TEHRAN - The chief of Iran’s powerful Revolutionary Guard accused the United States, Britain, and Pakistan yesterday of having links with Sunni militants responsible for a suicide bombing that killed five senior Guard commanders and 37 others.
Iran’s president, Mahmoud Ahmadinejad, said those behind Sunday’s bombing are hiding across the border in Pakistan, and in a phone call with his Pakistani counterpart yesterday he demanded their arrest.
The accusations put some strain on the normally close relationship between Iran and Pakistan, which have had differences over the issue of Islamic extremism in the past. Yesterday’s statements marked the first time Iran has publicly accused its neighbor’s intelligence service of supporting the Sunni rebel group known as Jundallah, or Soldiers of God.
The claims of US and British interference came as those two nations were taking part in talks with Iranian officials over the country’s nuclear program in Vienna. The accusations, however, were not expected to complicated the talks.
Jundallah, which emerged in 2002 in Iran’s remote and mountainous southeast, has waged a low-level insurgency there to protest what it says is government persecution of the Baluchi ethnic minority. Baluchis follow the Sunni branch of Islam and are a minority in predominantly Shi’ite, Persian Iran.
A claim of responsibility in the name of the group was posted on an Islamic website that usually publishes Al Qaeda statements. The posting, whose authenticity could not be verified, made no mention of any assistance from foreign powers.
The group has carried out sporadic kidnappings and attacks in recent years - including targeting the Revolutionary Guard and Shi’ite civilians. In Sunday’s attack, a suicide bomber with explosives strapped around his waist struck as senior Guard commanders were entering a sports complex to meet tribal leaders to discuss Sunni-Shi’ite cooperation in the Pishin district near the Pakistani border.
Revolutionary Guard chief General Mohammad Ali Jafari vowed yesterday to deliver a “crushing’’ response.
“New evidence has been obtained proving the link between yesterday’s terrorist attack and the US, British, and Pakistani intelligence services,’’ state TV quoted Jafari as saying.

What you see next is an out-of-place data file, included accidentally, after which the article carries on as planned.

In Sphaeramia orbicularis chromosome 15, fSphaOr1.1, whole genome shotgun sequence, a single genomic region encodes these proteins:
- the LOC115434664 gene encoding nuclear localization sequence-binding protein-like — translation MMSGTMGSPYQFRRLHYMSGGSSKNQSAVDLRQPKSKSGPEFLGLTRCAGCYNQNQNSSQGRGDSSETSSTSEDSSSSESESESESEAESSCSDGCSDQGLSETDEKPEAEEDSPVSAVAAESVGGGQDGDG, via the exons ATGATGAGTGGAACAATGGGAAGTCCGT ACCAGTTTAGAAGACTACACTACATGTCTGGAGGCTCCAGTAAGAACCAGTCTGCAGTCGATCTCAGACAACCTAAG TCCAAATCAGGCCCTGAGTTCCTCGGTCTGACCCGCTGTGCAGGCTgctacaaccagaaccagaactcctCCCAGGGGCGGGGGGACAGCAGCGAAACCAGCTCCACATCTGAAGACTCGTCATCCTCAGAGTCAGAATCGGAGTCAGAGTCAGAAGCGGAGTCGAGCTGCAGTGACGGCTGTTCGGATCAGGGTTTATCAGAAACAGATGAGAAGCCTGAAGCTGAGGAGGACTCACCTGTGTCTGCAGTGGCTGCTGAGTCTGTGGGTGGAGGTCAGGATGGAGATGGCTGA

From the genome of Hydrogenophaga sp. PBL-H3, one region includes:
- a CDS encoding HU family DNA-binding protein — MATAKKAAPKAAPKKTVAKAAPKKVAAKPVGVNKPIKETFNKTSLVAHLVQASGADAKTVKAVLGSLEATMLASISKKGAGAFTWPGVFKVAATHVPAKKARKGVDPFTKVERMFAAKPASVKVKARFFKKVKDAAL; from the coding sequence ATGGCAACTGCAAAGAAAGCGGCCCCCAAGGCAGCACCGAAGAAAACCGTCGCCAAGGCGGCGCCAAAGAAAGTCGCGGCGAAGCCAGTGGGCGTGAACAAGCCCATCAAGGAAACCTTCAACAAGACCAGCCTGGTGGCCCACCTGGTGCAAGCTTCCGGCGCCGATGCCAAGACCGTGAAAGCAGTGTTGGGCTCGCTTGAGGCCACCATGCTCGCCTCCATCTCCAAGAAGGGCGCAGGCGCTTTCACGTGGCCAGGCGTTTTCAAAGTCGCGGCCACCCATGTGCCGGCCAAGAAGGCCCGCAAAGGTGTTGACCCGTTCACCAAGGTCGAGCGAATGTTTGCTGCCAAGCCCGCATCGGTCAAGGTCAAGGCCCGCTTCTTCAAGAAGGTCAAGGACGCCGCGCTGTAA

He said the attack was “undoubtedly’’ planned and ordered by the three nation’s intelligence services and that a delegation would soon travel to Pakistan to present evidence.
Iran often accuses Western countries, especially the US, of stoking unrest among the country’s religious and ethnic minorities - allegations those nations have denied. Iran has also claimed that Jundallah receives support from Al Qaeda and Taliban militants who operate across the border in Pakistan’s Baluchistan province, where Baluchi nationalists have been waging a militant campaign for independence from the Pakistani government.
Iran’s Jundallah, by contrast, does not appear to seek independence, but rather improved rights for the area’s Baluchi people.
In 2007, the group adopted a more secular name, the Iranian Popular Resistance Movement, and said it did not depend entirely on armed struggle, but also on political and peaceful efforts to achieve Baluchi rights. The group is still widely referred to by its previous name.
Several analysts who have studied Jundallah say the group probably receives inspiration and material support from Baluchi nationalists in Pakistan.
But they say there is little evidence of an operational relationship between Jundallah and militants, including Al Qaeda and the Taliban, that operate across the border.
Ahmadinejad had harsh words yesterday for his Pakistani counterpart, Asif Ali Zardari.